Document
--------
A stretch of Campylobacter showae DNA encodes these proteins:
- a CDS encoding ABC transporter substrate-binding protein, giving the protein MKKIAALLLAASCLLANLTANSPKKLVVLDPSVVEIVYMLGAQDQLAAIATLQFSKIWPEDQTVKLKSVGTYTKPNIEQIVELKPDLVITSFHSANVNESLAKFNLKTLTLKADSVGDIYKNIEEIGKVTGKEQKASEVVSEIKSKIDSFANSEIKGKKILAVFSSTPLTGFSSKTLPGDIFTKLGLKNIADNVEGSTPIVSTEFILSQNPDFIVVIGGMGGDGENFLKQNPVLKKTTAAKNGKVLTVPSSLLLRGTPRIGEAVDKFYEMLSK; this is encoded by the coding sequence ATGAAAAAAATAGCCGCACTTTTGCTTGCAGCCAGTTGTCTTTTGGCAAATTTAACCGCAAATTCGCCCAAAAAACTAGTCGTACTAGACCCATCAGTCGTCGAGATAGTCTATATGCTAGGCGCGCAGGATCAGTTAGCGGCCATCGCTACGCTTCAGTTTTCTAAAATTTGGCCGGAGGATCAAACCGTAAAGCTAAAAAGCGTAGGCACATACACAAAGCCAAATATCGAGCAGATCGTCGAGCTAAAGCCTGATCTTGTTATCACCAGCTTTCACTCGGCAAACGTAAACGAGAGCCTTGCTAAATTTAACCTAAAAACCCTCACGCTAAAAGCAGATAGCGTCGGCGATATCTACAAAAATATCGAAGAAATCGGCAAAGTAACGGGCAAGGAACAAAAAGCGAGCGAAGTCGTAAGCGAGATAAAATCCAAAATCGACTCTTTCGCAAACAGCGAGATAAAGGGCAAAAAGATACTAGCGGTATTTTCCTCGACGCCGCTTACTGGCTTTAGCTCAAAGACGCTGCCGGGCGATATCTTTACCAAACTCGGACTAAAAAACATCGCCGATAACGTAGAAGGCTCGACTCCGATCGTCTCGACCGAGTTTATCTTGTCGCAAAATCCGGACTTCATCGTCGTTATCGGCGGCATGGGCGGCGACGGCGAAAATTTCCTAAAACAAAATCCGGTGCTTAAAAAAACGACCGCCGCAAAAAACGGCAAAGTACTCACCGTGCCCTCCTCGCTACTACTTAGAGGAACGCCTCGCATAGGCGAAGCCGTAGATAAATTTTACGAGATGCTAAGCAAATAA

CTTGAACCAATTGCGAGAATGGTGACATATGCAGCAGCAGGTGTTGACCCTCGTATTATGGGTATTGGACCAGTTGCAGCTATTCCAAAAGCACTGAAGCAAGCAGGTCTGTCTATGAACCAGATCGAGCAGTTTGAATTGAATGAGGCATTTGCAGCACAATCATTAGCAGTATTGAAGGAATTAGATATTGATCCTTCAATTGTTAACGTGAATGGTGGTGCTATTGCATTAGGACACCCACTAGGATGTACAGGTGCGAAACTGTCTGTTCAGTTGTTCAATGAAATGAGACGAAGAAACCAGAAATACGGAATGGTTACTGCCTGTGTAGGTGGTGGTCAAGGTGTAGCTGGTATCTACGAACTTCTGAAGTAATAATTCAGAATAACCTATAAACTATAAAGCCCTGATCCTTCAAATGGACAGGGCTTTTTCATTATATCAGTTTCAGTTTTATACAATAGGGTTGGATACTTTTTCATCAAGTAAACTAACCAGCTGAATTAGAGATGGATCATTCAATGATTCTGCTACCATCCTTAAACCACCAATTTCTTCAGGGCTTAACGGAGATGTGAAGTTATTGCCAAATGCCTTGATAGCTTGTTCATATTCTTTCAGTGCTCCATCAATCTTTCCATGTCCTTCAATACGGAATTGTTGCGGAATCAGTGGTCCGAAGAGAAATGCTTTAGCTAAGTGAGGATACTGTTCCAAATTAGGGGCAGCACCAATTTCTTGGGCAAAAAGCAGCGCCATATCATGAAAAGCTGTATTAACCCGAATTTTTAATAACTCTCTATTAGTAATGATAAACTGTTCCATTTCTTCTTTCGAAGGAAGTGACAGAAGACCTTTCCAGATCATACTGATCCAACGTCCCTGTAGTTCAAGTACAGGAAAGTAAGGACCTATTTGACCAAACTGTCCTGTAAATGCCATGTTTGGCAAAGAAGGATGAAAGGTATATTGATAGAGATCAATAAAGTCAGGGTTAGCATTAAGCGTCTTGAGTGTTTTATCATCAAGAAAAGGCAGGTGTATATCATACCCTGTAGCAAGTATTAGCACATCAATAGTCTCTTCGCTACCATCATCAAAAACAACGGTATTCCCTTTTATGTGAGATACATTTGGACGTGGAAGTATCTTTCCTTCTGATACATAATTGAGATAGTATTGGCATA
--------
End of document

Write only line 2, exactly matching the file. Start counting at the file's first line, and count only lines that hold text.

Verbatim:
- a CDS encoding ABC transporter substrate-binding protein, giving the protein MKKIAALLLAASCLLANLTANSPKKLVVLDPSVVEIVYMLGAQDQLAAIATLQFSKIWPEDQTVKLKSVGTYTKPNIEQIVELKPDLVITSFHSANVNESLAKFNLKTLTLKADSVGDIYKNIEEIGKVTGKEQKASEVVSEIKSKIDSFANSEIKGKKILAVFSSTPLTGFSSKTLPGDIFTKLGLKNIADNVEGSTPIVSTEFILSQNPDFIVVIGGMGGDGENFLKQNPVLKKTTAAKNGKVLTVPSSLLLRGTPRIGEAVDKFYEMLSK; this is encoded by the coding sequence ATGAAAAAAATAGCCGCACTTTTGCTTGCAGCCAGTTGTCTTTTGGCAAATTTAACCGCAAATTCGCCCAAAAAACTAGTCGTACTAGACCCATCAGTCGTCGAGATAGTCTATATGCTAGGCGCGCAGGATCAGTTAGCGGCCATCGCTACGCTTCAGTTTTCTAAAATTTGGCCGGAGGATCAAACCGTAAAGCTAAAAAGCGTAGGCACATACACAAAGCCAAATATCGAGCAGATCGTCGAGCTAAAGCCTGATCTTGTTATCACCAGCTTTCACTCGGCAAACGTAAACGAGAGCCTTGCTAAATTTAACCTAAAAACCCTCACGCTAAAAGCAGATAGCGTCGGCGATATCTACAAAAATATCGAAGAAATCGGCAAAGTAACGGGCAAGGAACAAAAAGCGAGCGAAGTCGTAAGCGAGATAAAATCCAAAATCGACTCTTTCGCAAACAGCGAGATAAAGGGCAAAAAGATACTAGCGGTATTTTCCTCGACGCCGCTTACTGGCTTTAGCTCAAAGACGCTGCCGGGCGATATCTTTACCAAACTCGGACTAAAAAACATCGCCGATAACGTAGAAGGCTCGACTCCGATCGTCTCGACCGAGTTTATCTTGTCGCAAAATCCGGACTTCATCGTCGTTATCGGCGGCATGGGCGGCGACGGCGAAAATTTCCTAAAACAAAATCCGGTGCTTAAAAAAACGACCGCCGCAAAAAACGGCAAAGTACTCACCGTGCCCTCCTCGCTACTACTTAGAGGAACGCCTCGCATAGGCGAAGCCGTAGATAAATTTTACGAGATGCTAAGCAAATAA